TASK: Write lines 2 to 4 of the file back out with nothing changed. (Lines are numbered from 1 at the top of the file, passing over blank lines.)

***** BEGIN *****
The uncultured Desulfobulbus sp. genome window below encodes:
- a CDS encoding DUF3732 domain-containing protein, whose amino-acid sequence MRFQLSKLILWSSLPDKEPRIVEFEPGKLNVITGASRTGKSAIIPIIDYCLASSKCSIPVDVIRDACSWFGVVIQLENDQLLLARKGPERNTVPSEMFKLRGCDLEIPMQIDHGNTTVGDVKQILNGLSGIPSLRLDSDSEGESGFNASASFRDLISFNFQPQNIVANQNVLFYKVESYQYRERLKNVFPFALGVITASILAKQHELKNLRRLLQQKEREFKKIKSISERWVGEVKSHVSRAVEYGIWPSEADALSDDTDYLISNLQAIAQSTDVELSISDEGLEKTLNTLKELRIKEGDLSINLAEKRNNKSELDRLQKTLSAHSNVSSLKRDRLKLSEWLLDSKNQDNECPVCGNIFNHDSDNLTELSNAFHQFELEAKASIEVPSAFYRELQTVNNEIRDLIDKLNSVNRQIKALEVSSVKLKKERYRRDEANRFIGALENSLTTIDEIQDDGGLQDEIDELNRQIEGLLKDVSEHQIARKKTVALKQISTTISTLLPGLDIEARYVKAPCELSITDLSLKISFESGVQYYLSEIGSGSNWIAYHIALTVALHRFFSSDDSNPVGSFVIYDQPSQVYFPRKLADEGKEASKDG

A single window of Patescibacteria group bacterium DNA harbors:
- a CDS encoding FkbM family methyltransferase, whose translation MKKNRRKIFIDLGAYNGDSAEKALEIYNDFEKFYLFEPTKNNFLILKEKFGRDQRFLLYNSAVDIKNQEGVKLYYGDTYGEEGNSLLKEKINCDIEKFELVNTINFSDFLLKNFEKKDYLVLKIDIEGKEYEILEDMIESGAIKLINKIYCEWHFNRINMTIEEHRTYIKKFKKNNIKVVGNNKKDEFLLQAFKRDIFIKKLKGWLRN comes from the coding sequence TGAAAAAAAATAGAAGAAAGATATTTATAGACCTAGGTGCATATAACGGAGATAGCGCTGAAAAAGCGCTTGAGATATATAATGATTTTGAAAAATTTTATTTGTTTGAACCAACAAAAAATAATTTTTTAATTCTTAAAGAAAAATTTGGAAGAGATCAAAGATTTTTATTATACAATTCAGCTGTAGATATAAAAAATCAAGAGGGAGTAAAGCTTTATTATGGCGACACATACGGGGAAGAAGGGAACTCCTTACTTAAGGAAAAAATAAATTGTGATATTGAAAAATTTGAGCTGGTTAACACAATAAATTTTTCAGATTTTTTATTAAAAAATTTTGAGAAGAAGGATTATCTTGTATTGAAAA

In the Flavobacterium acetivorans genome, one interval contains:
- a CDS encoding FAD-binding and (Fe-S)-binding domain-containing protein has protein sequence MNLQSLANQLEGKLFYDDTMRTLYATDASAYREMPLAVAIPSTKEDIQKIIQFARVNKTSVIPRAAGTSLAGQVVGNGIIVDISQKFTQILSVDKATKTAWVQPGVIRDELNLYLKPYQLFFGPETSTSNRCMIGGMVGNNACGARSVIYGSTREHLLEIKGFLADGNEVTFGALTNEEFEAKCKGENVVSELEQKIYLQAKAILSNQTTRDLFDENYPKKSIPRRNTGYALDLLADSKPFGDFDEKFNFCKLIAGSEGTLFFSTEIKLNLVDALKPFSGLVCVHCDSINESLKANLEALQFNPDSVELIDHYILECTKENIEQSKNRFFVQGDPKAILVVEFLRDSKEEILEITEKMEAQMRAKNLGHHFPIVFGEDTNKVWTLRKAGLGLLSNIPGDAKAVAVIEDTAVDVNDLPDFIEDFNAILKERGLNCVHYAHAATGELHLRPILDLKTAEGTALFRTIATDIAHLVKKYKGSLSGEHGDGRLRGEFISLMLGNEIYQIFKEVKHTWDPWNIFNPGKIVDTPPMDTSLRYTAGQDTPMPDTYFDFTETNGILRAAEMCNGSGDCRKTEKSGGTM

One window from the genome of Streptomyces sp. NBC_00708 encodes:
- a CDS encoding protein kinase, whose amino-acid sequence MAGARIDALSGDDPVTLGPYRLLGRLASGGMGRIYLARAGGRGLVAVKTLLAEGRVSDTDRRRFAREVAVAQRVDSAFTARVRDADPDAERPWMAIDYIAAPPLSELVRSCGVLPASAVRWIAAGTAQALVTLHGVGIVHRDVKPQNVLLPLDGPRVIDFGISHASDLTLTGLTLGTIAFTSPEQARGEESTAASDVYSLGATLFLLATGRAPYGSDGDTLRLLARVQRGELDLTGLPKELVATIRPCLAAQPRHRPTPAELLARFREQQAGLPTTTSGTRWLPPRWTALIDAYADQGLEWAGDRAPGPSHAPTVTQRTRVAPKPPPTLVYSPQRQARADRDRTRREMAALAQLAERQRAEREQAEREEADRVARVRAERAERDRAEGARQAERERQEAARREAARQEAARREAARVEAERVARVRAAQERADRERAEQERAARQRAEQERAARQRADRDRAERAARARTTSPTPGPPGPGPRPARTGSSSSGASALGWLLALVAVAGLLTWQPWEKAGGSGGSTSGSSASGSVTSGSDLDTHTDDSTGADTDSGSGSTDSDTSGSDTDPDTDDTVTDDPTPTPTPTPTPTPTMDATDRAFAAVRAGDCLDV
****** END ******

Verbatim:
- a CDS encoding DUF3732 domain-containing protein, whose amino-acid sequence MRFQLSKLILWSSLPDKEPRIVEFEPGKLNVITGASRTGKSAIIPIIDYCLASSKCSIPVDVIRDACSWFGVVIQLENDQLLLARKGPERNTVPSEMFKLRGCDLEIPMQIDHGNTTVGDVKQILNGLSGIPSLRLDSDSEGESGFNASASFRDLISFNFQPQNIVANQNVLFYKVESYQYRERLKNVFPFALGVITASILAKQHELKNLRRLLQQKEREFKKIKSISERWVGEVKSHVSRAVEYGIWPSEADALSDDTDYLISNLQAIAQSTDVELSISDEGLEKTLNTLKELRIKEGDLSINLAEKRNNKSELDRLQKTLSAHSNVSSLKRDRLKLSEWLLDSKNQDNECPVCGNIFNHDSDNLTELSNAFHQFELEAKASIEVPSAFYRELQTVNNEIRDLIDKLNSVNRQIKALEVSSVKLKKERYRRDEANRFIGALENSLTTIDEIQDDGGLQDEIDELNRQIEGLLKDVSEHQIARKKTVALKQISTTISTLLPGLDIEARYVKAPCELSITDLSLKISFESGVQYYLSEIGSGSNWIAYHIALTVALHRFFSSDDSNPVGSFVIYDQPSQVYFPRKLADEGKEASKDG

A single window of Patescibacteria group bacterium DNA harbors:
- a CDS encoding FkbM family methyltransferase, whose translation MKKNRRKIFIDLGAYNGDSAEKALEIYNDFEKFYLFEPTKNNFLILKEKFGRDQRFLLYNSAVDIKNQEGVKLYYGDTYGEEGNSLLKEKINCDIEKFELVNTINFSDFLLKNFEKKDYLVLKIDIEGKEYEILEDMIESGAIKLINKIYCEWHFNRINMTIEEHRTYIKKFKKNNIKVVGNNKKDEFLLQAFKRDIFIKKLKGWLRN comes from the coding sequence TGAAAAAAAATAGAAGAAAGATATTTATAGACCTAGGTGCATATAACGGAGATAGCGCTGAAAAAGCGCTTGAGATATATAATGATTTTGAAAAATTTTATTTGTTTGAACCAACAAAAAATAATTTTTTAATTCTTAAAGAAAAATTTGGAAGAGATCAAAGATTTTTATTATACAATTCAGCTGTAGATATAAAAAATCAAGAGGGAGTAAAGCTTTATTATGGCGACACATACGGGGAAGAAGGGAACTCCTTACTTAAGGAAAAAATAAATTGTGATATTGAAAAATTTGAGCTGGTTAACACAATAAATTTTTCAGATTTTTTATTAAAAAATTTTGAGAAGAAGGATTATCTTGTATTGAAAA